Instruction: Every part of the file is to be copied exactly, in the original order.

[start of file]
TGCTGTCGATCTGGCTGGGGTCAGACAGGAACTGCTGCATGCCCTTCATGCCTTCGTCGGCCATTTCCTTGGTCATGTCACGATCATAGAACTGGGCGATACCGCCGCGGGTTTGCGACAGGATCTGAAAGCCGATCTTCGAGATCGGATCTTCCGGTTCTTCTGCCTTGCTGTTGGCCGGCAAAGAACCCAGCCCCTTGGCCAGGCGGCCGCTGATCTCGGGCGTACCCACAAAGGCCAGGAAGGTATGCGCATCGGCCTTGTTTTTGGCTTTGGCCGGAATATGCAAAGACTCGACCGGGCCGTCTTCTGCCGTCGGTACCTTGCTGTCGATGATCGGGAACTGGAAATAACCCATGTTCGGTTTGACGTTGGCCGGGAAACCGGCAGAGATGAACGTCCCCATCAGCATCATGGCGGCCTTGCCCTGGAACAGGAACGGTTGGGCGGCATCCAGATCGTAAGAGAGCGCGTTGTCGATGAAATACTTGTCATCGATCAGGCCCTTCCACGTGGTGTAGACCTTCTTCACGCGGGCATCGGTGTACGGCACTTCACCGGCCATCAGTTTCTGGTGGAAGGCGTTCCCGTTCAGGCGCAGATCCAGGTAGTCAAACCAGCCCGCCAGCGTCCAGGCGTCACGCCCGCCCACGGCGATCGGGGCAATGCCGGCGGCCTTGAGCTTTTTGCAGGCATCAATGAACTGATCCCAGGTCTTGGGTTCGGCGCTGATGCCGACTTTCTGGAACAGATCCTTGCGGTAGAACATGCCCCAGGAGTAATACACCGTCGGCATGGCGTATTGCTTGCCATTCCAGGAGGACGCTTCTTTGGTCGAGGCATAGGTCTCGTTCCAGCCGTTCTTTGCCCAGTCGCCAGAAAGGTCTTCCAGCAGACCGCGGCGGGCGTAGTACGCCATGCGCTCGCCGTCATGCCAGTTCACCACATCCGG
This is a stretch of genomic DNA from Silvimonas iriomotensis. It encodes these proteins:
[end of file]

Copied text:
TGCTGTCGATCTGGCTGGGGTCAGACAGGAACTGCTGCATGCCCTTCATGCCTTCGTCGGCCATTTCCTTGGTCATGTCACGATCATAGAACTGGGCGATACCGCCGCGGGTTTGCGACAGGATCTGAAAGCCGATCTTCGAGATCGGATCTTCCGGTTCTTCTGCCTTGCTGTTGGCCGGCAAAGAACCCAGCCCCTTGGCCAGGCGGCCGCTGATCTCGGGCGTACCCACAAAGGCCAGGAAGGTATGCGCATCGGCCTTGTTTTTGGCTTTGGCCGGAATATGCAAAGACTCGACCGGGCCGTCTTCTGCCGTCGGTACCTTGCTGTCGATGATCGGGAACTGGAAATAACCCATGTTCGGTTTGACGTTGGCCGGGAAACCGGCAGAGATGAACGTCCCCATCAGCATCATGGCGGCCTTGCCCTGGAACAGGAACGGTTGGGCGGCATCCAGATCGTAAGAGAGCGCGTTGTCGATGAAATACTTGTCATCGATCAGGCCCTTCCACGTGGTGTAGACCTTCTTCACGCGGGCATCGGTGTACGGCACTTCACCGGCCATCAGTTTCTGGTGGAAGGCGTTCCCGTTCAGGCGCAGATCCAGGTAGTCAAACCAGCCCGCCAGCGTCCAGGCGTCACGCCCGCCCACGGCGATCGGGGCAATGCCGGCGGCCTTGAGCTTTTTGCAGGCATCAATGAACTGATCCCAGGTCTTGGGTTCGGCGCTGATGCCGACTTTCTGGAACAGATCCTTGCGGTAGAACATGCCCCAGGAGTAATACACCGTCGGCATGGCGTATTGCTTGCCATTCCAGGAGGACGCTTCTTTGGTCGAGGCATAGGTCTCGTTCCAGCCGTTCTTTGCCCAGTCGCCAGAAAGGTCTTCCAGCAGACCGCGGCGGGCGTAGTACGCCATGCGCTCGCCGTCATGCCAGTTCACCACATCCGG
This is a stretch of genomic DNA from Silvimonas iriomotensis. It encodes these proteins: